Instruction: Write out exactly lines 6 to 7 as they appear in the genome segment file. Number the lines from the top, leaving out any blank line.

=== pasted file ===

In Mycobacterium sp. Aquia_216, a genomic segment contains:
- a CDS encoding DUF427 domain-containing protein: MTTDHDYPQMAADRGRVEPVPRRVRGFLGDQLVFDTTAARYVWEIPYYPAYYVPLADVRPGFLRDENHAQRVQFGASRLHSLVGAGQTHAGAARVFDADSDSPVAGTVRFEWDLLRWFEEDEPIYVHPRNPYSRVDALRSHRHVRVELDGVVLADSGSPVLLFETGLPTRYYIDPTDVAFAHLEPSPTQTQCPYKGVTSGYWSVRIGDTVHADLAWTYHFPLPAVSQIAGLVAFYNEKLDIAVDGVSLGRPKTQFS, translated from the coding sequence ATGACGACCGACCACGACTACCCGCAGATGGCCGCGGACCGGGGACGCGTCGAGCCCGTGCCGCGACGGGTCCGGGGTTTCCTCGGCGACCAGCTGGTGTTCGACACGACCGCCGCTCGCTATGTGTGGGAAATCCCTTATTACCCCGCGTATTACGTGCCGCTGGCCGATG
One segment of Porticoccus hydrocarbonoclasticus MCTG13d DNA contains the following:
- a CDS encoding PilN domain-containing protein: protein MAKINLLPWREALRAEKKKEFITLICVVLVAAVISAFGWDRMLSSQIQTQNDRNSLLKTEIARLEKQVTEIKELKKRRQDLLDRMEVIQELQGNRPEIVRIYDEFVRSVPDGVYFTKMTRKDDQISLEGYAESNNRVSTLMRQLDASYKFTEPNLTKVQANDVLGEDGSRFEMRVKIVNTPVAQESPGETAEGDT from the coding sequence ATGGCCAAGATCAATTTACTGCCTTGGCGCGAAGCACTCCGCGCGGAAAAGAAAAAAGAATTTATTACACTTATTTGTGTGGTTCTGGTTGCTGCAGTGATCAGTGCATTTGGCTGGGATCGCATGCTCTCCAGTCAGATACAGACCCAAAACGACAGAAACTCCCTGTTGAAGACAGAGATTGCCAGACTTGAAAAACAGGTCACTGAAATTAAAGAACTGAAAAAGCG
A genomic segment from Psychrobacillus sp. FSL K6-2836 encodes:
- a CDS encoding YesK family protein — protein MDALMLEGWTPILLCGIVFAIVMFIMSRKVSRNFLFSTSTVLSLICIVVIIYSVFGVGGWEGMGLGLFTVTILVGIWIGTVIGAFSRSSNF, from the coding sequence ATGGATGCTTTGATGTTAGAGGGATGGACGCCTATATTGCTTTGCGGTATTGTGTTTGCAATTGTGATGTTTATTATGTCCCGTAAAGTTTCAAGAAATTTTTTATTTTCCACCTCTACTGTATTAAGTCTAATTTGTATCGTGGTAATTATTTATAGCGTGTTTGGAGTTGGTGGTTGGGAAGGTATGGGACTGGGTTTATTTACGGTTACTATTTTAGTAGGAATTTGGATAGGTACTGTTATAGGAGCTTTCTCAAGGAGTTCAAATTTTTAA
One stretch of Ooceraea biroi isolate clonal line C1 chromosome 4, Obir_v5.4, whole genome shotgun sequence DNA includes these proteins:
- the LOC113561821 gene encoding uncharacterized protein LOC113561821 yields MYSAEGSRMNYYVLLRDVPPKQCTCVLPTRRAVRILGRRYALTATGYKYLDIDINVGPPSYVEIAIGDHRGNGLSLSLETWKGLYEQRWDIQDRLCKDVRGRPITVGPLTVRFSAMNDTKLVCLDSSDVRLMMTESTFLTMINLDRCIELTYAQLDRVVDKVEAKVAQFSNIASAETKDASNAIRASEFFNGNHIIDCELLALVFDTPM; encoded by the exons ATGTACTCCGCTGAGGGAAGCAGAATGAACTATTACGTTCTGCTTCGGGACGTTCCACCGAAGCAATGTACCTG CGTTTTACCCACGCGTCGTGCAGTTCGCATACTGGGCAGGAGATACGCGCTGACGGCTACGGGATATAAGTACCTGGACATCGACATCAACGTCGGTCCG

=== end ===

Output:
- a CDS encoding YesK family protein — protein MDALMLEGWTPILLCGIVFAIVMFIMSRKVSRNFLFSTSTVLSLICIVVIIYSVFGVGGWEGMGLGLFTVTILVGIWIGTVIGAFSRSSNF, from the coding sequence ATGGATGCTTTGATGTTAGAGGGATGGACGCCTATATTGCTTTGCGGTATTGTGTTTGCAATTGTGATGTTTATTATGTCCCGTAAAGTTTCAAGAAATTTTTTATTTTCCACCTCTACTGTATTAAGTCTAATTTGTATCGTGGTAATTATTTATAGCGTGTTTGGAGTTGGTGGTTGGGAAGGTATGGGACTGGGTTTATTTACGGTTACTATTTTAGTAGGAATTTGGATAGGTACTGTTATAGGAGCTTTCTCAAGGAGTTCAAATTTTTAA
One stretch of Ooceraea biroi isolate clonal line C1 chromosome 4, Obir_v5.4, whole genome shotgun sequence DNA includes these proteins: